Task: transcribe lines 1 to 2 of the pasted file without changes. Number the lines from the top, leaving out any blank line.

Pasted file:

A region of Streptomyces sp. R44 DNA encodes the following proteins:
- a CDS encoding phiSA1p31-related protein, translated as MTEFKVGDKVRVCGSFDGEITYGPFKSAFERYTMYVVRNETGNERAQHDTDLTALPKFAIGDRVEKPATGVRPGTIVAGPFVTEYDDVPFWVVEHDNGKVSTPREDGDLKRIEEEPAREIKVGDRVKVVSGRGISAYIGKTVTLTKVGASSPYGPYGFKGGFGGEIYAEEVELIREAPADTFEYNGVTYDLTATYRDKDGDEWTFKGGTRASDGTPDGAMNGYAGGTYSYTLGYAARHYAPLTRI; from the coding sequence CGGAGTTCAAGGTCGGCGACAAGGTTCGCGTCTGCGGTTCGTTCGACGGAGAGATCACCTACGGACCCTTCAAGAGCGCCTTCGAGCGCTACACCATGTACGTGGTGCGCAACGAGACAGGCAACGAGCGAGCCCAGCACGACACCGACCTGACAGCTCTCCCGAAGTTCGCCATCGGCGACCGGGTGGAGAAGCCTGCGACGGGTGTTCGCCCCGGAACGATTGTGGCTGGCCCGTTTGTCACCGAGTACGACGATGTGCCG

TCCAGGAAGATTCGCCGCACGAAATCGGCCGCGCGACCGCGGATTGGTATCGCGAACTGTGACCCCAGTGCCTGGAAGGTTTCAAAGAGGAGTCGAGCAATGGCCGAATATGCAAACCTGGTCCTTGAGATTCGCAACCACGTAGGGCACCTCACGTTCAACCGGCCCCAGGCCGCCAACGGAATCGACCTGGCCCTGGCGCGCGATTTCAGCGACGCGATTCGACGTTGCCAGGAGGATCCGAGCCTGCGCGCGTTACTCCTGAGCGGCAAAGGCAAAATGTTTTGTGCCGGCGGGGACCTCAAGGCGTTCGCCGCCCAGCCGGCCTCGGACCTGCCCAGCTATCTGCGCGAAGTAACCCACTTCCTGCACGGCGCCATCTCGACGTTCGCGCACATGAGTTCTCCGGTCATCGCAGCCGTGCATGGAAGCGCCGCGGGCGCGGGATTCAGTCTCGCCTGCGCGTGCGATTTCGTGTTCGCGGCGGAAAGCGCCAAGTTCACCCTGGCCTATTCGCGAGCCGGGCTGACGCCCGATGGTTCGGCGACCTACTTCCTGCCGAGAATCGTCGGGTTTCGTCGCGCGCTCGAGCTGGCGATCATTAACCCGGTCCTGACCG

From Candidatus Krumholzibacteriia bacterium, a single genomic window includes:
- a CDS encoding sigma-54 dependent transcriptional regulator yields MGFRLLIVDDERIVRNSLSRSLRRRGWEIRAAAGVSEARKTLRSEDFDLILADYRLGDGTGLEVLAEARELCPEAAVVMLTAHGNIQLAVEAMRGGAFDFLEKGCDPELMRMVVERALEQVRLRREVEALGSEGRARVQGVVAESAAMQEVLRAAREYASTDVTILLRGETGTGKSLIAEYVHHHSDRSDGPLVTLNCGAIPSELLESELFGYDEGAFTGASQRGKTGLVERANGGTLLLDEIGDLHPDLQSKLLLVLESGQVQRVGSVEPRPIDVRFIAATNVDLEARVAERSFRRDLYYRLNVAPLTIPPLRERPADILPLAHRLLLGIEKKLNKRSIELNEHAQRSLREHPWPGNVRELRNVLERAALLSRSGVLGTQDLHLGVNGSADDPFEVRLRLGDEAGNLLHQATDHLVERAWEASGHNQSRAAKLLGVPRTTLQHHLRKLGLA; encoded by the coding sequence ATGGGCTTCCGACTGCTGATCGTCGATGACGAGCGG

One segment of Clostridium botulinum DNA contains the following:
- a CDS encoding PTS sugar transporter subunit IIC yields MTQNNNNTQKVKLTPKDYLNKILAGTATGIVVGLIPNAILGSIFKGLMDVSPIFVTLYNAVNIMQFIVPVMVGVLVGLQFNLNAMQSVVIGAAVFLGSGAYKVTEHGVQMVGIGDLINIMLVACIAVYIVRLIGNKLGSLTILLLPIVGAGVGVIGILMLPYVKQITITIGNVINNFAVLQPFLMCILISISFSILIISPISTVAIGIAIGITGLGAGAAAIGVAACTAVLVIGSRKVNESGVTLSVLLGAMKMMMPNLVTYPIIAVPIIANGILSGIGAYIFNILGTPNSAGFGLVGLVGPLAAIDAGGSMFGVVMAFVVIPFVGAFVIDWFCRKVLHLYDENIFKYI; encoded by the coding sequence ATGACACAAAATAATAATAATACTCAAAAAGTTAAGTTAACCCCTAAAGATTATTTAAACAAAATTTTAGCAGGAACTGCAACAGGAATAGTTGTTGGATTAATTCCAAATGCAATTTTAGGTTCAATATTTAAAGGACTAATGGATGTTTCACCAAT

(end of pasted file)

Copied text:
A region of Streptomyces sp. R44 DNA encodes the following proteins:
- a CDS encoding phiSA1p31-related protein, translated as MTEFKVGDKVRVCGSFDGEITYGPFKSAFERYTMYVVRNETGNERAQHDTDLTALPKFAIGDRVEKPATGVRPGTIVAGPFVTEYDDVPFWVVEHDNGKVSTPREDGDLKRIEEEPAREIKVGDRVKVVSGRGISAYIGKTVTLTKVGASSPYGPYGFKGGFGGEIYAEEVELIREAPADTFEYNGVTYDLTATYRDKDGDEWTFKGGTRASDGTPDGAMNGYAGGTYSYTLGYAARHYAPLTRI; from the coding sequence CGGAGTTCAAGGTCGGCGACAAGGTTCGCGTCTGCGGTTCGTTCGACGGAGAGATCACCTACGGACCCTTCAAGAGCGCCTTCGAGCGCTACACCATGTACGTGGTGCGCAACGAGACAGGCAACGAGCGAGCCCAGCACGACACCGACCTGACAGCTCTCCCGAAGTTCGCCATCGGCGACCGGGTGGAGAAGCCTGCGACGGGTGTTCGCCCCGGAACGATTGTGGCTGGCCCGTTTGTCACCGAGTACGACGATGTGCCG